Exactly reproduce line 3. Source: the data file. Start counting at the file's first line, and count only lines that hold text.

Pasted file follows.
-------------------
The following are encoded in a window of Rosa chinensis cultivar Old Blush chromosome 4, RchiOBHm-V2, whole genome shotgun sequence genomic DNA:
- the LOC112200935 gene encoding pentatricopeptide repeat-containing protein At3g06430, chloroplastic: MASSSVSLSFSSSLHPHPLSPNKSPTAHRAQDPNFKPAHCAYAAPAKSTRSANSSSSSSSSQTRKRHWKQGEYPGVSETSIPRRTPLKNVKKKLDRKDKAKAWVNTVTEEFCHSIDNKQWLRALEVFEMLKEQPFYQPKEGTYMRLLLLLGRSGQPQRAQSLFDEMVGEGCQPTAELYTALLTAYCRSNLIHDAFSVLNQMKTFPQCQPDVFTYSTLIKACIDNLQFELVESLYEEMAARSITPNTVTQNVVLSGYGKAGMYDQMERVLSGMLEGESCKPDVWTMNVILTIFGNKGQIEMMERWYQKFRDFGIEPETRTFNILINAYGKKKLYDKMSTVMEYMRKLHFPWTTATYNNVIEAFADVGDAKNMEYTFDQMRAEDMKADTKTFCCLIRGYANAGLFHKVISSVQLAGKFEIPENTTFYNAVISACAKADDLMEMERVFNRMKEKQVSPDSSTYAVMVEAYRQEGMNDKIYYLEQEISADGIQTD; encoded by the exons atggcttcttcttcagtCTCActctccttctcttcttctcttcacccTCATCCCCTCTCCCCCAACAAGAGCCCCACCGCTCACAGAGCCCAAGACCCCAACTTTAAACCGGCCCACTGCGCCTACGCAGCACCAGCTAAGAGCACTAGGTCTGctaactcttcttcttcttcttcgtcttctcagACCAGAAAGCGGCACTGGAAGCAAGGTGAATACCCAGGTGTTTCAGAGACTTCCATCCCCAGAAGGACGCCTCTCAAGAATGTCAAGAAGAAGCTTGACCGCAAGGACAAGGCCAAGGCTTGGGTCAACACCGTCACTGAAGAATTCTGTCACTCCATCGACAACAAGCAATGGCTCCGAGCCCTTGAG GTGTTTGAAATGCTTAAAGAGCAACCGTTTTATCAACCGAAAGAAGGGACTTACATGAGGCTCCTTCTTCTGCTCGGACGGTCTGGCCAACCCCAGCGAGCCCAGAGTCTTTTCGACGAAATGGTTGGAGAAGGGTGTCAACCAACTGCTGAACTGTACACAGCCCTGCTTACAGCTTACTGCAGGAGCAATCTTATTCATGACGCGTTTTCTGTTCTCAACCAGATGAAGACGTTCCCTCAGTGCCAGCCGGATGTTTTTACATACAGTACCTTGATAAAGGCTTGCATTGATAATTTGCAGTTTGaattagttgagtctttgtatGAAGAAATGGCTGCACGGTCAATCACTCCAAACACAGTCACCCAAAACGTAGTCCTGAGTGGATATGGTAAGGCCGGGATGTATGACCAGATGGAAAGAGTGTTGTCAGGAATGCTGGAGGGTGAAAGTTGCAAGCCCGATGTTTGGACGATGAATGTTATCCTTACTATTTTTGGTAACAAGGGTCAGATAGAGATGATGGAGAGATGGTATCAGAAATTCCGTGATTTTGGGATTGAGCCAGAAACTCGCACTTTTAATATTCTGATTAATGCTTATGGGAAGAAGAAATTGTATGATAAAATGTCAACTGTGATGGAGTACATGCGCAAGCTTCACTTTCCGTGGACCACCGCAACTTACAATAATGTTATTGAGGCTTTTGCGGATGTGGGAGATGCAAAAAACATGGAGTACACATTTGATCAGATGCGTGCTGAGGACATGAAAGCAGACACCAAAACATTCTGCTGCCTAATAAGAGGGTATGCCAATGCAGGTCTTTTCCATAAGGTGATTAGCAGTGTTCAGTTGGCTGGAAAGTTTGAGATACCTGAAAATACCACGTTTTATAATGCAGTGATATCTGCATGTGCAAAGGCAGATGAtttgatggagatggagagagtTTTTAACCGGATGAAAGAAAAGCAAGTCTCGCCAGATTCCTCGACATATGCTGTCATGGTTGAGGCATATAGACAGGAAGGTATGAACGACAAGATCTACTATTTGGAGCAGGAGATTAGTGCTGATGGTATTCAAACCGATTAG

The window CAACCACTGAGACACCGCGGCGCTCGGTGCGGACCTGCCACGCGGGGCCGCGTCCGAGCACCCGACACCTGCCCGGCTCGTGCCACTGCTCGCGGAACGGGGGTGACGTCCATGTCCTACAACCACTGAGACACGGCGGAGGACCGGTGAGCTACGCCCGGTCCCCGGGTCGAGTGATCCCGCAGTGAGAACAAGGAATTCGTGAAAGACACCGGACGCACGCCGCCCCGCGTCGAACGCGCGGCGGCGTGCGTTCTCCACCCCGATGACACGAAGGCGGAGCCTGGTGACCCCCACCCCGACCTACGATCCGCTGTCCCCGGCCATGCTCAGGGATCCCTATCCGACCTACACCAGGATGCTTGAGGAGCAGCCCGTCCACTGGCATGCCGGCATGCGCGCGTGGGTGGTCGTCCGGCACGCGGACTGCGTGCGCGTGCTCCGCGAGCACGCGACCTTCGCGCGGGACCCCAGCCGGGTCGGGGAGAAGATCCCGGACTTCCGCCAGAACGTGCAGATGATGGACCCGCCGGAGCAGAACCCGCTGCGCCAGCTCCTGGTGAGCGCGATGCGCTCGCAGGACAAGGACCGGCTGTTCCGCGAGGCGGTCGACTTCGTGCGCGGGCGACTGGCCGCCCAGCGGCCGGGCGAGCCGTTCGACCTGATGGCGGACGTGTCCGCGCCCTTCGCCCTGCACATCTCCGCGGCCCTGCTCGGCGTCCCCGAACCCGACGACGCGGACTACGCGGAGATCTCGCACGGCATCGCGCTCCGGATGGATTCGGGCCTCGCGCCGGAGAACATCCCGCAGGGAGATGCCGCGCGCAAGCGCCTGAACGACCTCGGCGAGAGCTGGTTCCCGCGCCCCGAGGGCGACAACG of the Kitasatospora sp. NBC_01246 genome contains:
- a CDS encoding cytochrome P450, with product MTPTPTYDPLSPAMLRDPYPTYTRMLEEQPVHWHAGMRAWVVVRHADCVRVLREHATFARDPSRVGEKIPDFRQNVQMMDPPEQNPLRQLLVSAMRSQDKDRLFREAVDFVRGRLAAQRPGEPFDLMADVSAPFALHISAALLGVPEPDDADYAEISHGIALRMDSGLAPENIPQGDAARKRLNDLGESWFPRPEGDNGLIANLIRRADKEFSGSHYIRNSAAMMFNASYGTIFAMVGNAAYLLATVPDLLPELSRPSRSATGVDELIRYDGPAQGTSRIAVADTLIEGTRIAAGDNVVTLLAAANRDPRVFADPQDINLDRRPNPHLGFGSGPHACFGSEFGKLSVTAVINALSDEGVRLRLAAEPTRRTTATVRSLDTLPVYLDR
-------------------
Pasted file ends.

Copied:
The window CAACCACTGAGACACCGCGGCGCTCGGTGCGGACCTGCCACGCGGGGCCGCGTCCGAGCACCCGACACCTGCCCGGCTCGTGCCACTGCTCGCGGAACGGGGGTGACGTCCATGTCCTACAACCACTGAGACACGGCGGAGGACCGGTGAGCTACGCCCGGTCCCCGGGTCGAGTGATCCCGCAGTGAGAACAAGGAATTCGTGAAAGACACCGGACGCACGCCGCCCCGCGTCGAACGCGCGGCGGCGTGCGTTCTCCACCCCGATGACACGAAGGCGGAGCCTGGTGACCCCCACCCCGACCTACGATCCGCTGTCCCCGGCCATGCTCAGGGATCCCTATCCGACCTACACCAGGATGCTTGAGGAGCAGCCCGTCCACTGGCATGCCGGCATGCGCGCGTGGGTGGTCGTCCGGCACGCGGACTGCGTGCGCGTGCTCCGCGAGCACGCGACCTTCGCGCGGGACCCCAGCCGGGTCGGGGAGAAGATCCCGGACTTCCGCCAGAACGTGCAGATGATGGACCCGCCGGAGCAGAACCCGCTGCGCCAGCTCCTGGTGAGCGCGATGCGCTCGCAGGACAAGGACCGGCTGTTCCGCGAGGCGGTCGACTTCGTGCGCGGGCGACTGGCCGCCCAGCGGCCGGGCGAGCCGTTCGACCTGATGGCGGACGTGTCCGCGCCCTTCGCCCTGCACATCTCCGCGGCCCTGCTCGGCGTCCCCGAACCCGACGACGCGGACTACGCGGAGATCTCGCACGGCATCGCGCTCCGGATGGATTCGGGCCTCGCGCCGGAGAACATCCCGCAGGGAGATGCCGCGCGCAAGCGCCTGAACGACCTCGGCGAGAGCTGGTTCCCGCGCCCCGAGGGCGACAACG of the Kitasatospora sp. NBC_01246 genome contains: